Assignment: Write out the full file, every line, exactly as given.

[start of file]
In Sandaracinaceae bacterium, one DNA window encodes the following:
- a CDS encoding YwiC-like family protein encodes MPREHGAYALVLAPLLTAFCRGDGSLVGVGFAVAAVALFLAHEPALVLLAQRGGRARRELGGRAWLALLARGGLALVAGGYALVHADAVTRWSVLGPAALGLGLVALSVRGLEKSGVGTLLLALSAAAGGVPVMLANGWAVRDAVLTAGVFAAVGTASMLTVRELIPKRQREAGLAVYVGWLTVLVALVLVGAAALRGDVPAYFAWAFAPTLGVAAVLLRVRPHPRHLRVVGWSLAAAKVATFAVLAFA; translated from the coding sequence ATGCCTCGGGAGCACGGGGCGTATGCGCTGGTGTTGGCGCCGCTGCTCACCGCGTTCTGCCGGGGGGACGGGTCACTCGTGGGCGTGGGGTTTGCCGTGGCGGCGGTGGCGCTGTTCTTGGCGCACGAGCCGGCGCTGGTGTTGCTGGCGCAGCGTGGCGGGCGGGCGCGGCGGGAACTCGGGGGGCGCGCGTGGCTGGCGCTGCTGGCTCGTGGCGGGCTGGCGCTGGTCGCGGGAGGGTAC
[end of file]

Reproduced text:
In Sandaracinaceae bacterium, one DNA window encodes the following:
- a CDS encoding YwiC-like family protein encodes MPREHGAYALVLAPLLTAFCRGDGSLVGVGFAVAAVALFLAHEPALVLLAQRGGRARRELGGRAWLALLARGGLALVAGGYALVHADAVTRWSVLGPAALGLGLVALSVRGLEKSGVGTLLLALSAAAGGVPVMLANGWAVRDAVLTAGVFAAVGTASMLTVRELIPKRQREAGLAVYVGWLTVLVALVLVGAAALRGDVPAYFAWAFAPTLGVAAVLLRVRPHPRHLRVVGWSLAAAKVATFAVLAFA; translated from the coding sequence ATGCCTCGGGAGCACGGGGCGTATGCGCTGGTGTTGGCGCCGCTGCTCACCGCGTTCTGCCGGGGGGACGGGTCACTCGTGGGCGTGGGGTTTGCCGTGGCGGCGGTGGCGCTGTTCTTGGCGCACGAGCCGGCGCTGGTGTTGCTGGCGCAGCGTGGCGGGCGGGCGCGGCGGGAACTCGGGGGGCGCGCGTGGCTGGCGCTGCTGGCTCGTGGCGGGCTGGCGCTGGTCGCGGGAGGGTAC